The Kentucky Conference on the Scholarship of Teaching and Learning merged with the Teacher Quality Summit to offer college faculty and administrators a forum to examine topics related to K-12, adult, and postsecondary education. The 9th annual conference was jointly sponsored by the Council on Postsecondary Education, Kentucky's public postsecondary institutions, and the Kentucky Association of Colleges for Teacher Education.
Aside from the usual presentations, panel discussions, and poster sessions the participants heard from new CPE head Robert King at dinner and Marc S. Tucker, author of the report Tough Choices or Tough Times at lunch. (Photo: Robert King)
King, a former budget director to New York Governor George Pataki (R) and former SUNY Chancellor has been on the job in Kentucky for four months now. King's invitation to Tucker may have shed some light on the direction he wants Kentucky to go.
His old boss, Pataki, came under fire for politicizing public education in New York. According to the Village Voice, Pataki brought "a dramatic shift in mission and tone."
A Republican elected on a small-government platform, Pataki has slowly but markedly moved the university away from its stated mission of access and affordability and shaped it along the lines of his free-market, lower-taxes philosophy. Its deepening relationship with the corporate sector is only one example of the changes.."Would King do the same in Kentucky?
Marc Tucker is President and CEO of the National Center on Education and the Economy, a leader in the movement for standards-based school reform in the United States. Tucker authored the 1986 Carnegie Report, A Nation Prepared: Teachers for the 21st Century, which called for a restructuring of America’s schools based on standards.
Although Kentucky has made measurable progress since passage of the Kentucky Education Reform Act (KERA) of 1990 and the Kentucky Postsecondary Education Improvement Act of 1997, we still have a long way to go to be considered among the best educational systems in the world. While Kentucky continues to be innovative in teaching and learning, the stakes are higher now, and the system is losing ground in a number of important areas. This is compounded by an economic downturn of severe proportions that calls for a new educational reform framework.
The recommendations include:
S T E P 1 : Assume that we will do the job right the first time and get students are ready for college — really ready for college — when they are 16 years old.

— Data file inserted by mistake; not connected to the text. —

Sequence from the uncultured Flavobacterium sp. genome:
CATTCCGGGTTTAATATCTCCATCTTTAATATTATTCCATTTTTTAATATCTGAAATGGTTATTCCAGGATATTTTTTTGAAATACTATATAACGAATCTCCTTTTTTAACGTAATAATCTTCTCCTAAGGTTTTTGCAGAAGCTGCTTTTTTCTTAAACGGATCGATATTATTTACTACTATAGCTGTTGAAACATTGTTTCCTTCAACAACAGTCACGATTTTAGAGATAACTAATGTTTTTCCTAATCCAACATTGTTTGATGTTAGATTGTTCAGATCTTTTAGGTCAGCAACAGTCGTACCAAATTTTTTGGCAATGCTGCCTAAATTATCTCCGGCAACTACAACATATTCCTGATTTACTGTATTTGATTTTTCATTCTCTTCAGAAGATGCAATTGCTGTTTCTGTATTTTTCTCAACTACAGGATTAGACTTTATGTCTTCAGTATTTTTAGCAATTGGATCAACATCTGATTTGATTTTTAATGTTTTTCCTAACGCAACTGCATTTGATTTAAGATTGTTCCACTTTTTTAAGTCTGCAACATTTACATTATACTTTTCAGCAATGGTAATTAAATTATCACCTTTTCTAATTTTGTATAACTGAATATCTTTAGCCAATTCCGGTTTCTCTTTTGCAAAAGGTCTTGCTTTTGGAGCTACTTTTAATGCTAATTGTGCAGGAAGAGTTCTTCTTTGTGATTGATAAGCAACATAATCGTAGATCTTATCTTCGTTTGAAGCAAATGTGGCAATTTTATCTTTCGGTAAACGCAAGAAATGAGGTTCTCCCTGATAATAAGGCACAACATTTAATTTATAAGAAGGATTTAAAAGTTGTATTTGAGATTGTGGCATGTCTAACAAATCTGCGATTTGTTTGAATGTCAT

S T E P 3 : Recruit from the top third of the high school graduates going on to college for the next generation of school teachers.
should be governed, financed, organized, and managed.
S T E P 7 : Give strong support to the students who need it the most.
What we need is not a new system based on flawed assumptions about the efficacy of the private marketplace, but a system guided by the wisdom of educators. In the past decade, the voice of teachers has been absent. That fact speaks volumes about the theory of change – the strategy – of the reformers. Reforms that also dis-empower the key actors, teachers, have bred cynicism, and have failed to unleash the creative energy of the profession.
The key "Tough Choices" prescriptions take us in the wrong direction. They essentially sidestep the issue of how to get us better teaching and learning to world class standards, because, at their core, they are not about improving the quality of teaching and learning in our schools. They focus instead on who should administer public education.
While the report focuses on preK–12 issues, the commission’s recommendations place heavy demands on institutions of higher education, which would need to make substantial changes in the way they operate to align with restructured high schools. The commission itself notes, “The sea changes we propose in higher education will not happen unless the higher education community is deeply involved in the discussion” (p. 48). However, while the commission demands much from colleges and universities, Tough Choices or Tough Times fails to engage thoughtfully with the challenges currently confronting postsecondary institutions, such as access, accountability, cost, quality, and student success.
Given both the criticism of the report and the lack of enthusiastic support from key players such as state education boards and teachers unions (see, e.g., McNeil, 2007; National Education Association, 2006; Ravitch, 2007), worth serious consideration is whether these recommendations are even desirable, much less attainable, or whether they merely serve a symbolic function. For example, the report’s recommendation to restructure high schools clearly responds to existing problems with secondary schools and the transition to college, but its heavy reliance on a shift in postsecondary education without any discussion of what it will take to get there reveals a substantial weakness.
Access to higher education in America since the civil war a was truly an anomaly in the world. While attendance at a university in Europe and Asia had historically been reserved for the sons of wealthy or politically connected families, the United States had chosen a different path expanding access to anyone with the intellectual talent and determination to seek a college education.